That’s to say nothing of all the douchebags I’ve seen picking apart Britney’s speech patterns to show how “disorganized” her thinking supposedly is. Do any of you people realize how stressful it must be to finally speak out after unimaginable emotional abuse going back over a decade? To know you have this brief window to sufficiently tell your story and convince the world just how bad it is? She was probably afraid one of her handlers might snatch the phone away before she could finish. In the back of her mind, she was dreading her father’s retribution later that day. This woman’s been through more than most of us could possibly imagine–I’m sure we haven’t even heard half of what her father’s done yet. She’s also still technically under the thumb of the conservatorship and very much at risk of their reprisals.
Most distressing for me are the concern trolls who say “oh but what if she blows all her money” or “oh but what if she’s actually crazy.” Being transgender I have a lot of experience with bad-faith arguments like these by disrespectful people trying to deny my truth. It’s the most infantilizing feeling in the world, having other people argue what your fate ought to be as if you’re not even there. I can only imagine how frustrating it must be to fight desperately for your freedom only for some smug redditor who thinks they have all the answers to flippantly dismiss your story on a baseless hunch. (And, by extension, argue that you ought to stay incarcerated indefinitely.) Guys…if she wants to blow all her money, that’s her damn right. Plenty of people are demonstrably more “crazy” than Britney and they’re not under conservatorships.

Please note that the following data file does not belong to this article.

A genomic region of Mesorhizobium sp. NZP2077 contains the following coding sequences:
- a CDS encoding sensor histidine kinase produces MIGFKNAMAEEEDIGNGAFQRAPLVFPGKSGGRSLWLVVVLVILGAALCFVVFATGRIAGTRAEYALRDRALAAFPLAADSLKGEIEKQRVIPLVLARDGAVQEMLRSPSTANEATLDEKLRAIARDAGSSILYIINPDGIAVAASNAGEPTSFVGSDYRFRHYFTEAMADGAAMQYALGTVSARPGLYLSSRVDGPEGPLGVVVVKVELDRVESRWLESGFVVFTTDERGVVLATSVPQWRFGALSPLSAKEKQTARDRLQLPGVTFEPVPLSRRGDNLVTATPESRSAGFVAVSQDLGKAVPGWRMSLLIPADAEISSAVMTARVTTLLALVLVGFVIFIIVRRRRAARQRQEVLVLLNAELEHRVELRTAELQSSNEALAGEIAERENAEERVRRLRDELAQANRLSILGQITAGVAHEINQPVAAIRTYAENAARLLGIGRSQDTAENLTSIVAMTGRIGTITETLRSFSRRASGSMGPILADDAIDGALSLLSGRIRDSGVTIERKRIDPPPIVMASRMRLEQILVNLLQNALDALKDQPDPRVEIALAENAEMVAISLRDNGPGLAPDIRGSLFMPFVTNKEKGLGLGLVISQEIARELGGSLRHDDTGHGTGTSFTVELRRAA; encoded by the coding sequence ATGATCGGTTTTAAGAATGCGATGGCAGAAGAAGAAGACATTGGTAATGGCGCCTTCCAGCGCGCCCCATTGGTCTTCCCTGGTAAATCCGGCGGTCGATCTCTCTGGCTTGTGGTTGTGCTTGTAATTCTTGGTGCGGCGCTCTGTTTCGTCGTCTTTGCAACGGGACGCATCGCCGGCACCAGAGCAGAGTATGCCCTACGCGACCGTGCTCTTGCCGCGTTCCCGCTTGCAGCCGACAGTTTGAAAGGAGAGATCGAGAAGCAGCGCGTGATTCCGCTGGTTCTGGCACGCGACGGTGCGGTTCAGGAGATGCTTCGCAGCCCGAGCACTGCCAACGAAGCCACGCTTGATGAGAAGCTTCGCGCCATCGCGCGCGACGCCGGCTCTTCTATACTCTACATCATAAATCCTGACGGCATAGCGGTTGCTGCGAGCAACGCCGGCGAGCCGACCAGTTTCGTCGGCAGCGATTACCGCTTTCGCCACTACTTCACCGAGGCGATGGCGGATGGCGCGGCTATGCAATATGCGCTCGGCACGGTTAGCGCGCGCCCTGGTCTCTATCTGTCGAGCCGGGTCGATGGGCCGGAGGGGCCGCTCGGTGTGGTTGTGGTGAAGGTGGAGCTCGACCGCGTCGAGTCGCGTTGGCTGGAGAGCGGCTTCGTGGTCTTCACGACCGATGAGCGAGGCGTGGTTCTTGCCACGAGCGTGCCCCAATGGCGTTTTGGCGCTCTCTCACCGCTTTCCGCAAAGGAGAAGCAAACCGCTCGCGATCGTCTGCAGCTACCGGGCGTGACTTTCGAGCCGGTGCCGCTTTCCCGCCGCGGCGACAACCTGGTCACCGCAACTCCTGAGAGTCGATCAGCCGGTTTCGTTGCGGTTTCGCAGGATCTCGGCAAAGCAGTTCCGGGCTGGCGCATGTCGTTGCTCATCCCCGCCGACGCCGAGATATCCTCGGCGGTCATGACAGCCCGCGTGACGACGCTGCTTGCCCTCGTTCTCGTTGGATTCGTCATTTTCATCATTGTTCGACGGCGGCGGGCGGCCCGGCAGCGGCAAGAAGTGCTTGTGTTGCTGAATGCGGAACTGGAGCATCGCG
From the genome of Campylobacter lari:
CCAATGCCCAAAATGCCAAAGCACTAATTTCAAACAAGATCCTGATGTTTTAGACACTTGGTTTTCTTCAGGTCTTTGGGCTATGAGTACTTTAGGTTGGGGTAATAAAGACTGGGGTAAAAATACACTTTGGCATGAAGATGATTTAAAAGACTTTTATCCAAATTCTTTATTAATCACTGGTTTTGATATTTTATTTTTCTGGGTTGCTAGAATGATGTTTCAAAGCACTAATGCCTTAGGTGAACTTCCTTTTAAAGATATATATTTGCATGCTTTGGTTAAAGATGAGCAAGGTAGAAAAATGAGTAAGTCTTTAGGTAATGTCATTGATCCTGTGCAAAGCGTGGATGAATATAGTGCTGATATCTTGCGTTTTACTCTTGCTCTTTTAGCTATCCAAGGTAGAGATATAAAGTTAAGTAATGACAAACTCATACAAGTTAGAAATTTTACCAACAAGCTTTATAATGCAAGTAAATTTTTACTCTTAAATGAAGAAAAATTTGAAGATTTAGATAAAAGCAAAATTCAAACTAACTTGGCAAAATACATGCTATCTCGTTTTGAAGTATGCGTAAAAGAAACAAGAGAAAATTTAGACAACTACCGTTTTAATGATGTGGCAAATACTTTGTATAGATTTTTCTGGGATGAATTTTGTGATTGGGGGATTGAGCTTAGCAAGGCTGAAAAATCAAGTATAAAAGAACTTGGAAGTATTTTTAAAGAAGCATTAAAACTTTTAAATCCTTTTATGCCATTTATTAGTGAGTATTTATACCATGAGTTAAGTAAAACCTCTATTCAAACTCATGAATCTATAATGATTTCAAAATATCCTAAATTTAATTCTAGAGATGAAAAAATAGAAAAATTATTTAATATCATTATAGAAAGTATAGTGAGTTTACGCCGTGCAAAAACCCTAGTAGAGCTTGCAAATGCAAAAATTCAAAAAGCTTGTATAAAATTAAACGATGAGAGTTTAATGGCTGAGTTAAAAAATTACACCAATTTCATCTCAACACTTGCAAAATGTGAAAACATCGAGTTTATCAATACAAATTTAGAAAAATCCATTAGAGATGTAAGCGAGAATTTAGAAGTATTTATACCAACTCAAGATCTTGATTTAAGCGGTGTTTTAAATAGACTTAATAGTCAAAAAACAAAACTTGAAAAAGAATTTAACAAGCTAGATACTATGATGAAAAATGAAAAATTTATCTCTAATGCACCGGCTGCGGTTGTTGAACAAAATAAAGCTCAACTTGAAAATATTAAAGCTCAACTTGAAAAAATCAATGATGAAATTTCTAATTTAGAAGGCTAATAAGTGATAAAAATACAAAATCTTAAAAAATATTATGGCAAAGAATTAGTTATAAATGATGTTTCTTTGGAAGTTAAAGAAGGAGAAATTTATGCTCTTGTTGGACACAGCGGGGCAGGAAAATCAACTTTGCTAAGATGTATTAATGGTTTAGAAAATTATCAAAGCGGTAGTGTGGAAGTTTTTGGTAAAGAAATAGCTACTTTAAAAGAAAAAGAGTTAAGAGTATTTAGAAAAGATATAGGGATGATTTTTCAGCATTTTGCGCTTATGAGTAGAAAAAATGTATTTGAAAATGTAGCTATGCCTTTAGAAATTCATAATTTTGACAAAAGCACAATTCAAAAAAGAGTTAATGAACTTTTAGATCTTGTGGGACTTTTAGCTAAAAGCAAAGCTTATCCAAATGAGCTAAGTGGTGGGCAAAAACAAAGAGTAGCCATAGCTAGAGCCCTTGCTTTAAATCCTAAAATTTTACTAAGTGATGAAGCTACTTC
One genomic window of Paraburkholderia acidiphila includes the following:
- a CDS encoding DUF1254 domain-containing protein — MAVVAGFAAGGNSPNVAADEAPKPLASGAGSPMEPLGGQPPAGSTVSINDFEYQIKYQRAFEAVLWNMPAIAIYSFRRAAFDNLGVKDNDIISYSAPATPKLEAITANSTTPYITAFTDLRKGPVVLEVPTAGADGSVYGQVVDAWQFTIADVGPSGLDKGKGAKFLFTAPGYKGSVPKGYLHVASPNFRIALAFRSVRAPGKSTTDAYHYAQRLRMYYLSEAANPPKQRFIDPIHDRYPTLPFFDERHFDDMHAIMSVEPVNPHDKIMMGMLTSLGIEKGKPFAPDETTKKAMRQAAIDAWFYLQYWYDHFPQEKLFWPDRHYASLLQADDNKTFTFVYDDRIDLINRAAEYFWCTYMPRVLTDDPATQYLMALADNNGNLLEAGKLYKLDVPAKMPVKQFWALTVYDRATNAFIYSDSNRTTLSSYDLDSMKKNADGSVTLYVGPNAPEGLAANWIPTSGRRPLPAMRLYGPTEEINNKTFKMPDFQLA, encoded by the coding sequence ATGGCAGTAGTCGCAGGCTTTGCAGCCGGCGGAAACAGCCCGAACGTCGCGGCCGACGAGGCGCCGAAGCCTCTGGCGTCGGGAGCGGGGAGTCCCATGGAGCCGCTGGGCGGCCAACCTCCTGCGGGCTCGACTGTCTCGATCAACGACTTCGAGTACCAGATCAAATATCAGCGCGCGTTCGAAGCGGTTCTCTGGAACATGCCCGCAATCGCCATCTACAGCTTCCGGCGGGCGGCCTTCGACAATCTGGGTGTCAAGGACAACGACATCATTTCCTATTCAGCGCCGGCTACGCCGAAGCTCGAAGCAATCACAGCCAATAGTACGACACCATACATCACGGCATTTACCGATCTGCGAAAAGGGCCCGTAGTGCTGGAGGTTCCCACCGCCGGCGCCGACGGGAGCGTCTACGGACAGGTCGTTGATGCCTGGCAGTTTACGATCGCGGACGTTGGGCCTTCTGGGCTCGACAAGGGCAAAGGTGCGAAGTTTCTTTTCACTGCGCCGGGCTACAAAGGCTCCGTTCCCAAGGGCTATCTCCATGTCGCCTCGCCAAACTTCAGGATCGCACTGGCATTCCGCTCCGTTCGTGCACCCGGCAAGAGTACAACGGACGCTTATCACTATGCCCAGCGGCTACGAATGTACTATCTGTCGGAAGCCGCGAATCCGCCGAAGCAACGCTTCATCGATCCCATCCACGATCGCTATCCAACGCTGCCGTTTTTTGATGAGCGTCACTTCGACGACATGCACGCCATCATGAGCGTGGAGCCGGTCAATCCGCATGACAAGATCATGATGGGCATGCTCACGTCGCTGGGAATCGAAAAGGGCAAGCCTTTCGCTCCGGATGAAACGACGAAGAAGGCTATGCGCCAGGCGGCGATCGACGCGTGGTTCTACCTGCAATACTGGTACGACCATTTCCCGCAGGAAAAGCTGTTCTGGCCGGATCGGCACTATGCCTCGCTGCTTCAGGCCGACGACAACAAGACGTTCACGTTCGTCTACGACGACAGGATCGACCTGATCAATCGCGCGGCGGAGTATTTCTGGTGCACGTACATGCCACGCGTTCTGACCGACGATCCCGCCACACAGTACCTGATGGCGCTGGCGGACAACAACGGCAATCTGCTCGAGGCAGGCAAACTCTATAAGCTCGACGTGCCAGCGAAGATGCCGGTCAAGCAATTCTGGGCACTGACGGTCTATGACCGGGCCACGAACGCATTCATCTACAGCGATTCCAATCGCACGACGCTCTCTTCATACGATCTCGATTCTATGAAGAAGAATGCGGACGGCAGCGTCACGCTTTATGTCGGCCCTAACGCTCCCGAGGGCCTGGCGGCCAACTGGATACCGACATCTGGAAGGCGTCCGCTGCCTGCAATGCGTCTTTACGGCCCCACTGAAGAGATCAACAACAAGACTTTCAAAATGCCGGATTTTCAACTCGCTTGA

It’s time certain people realize not every argument needs a devil’s advocate, that their uninformed opinions are not adding anything of value to the conversation, that it’s not their god given right to insert themselves into topics they have no business in. Britney told us her truth and she’s stable enough to make millions of dollars performing nonstop to pay an entire team of people. She’s suffered enough under a situation that never should have happened and deserves to be able to prove herself as an emancipated adult woman. That’s the end of the conversation as far as I’m concerned.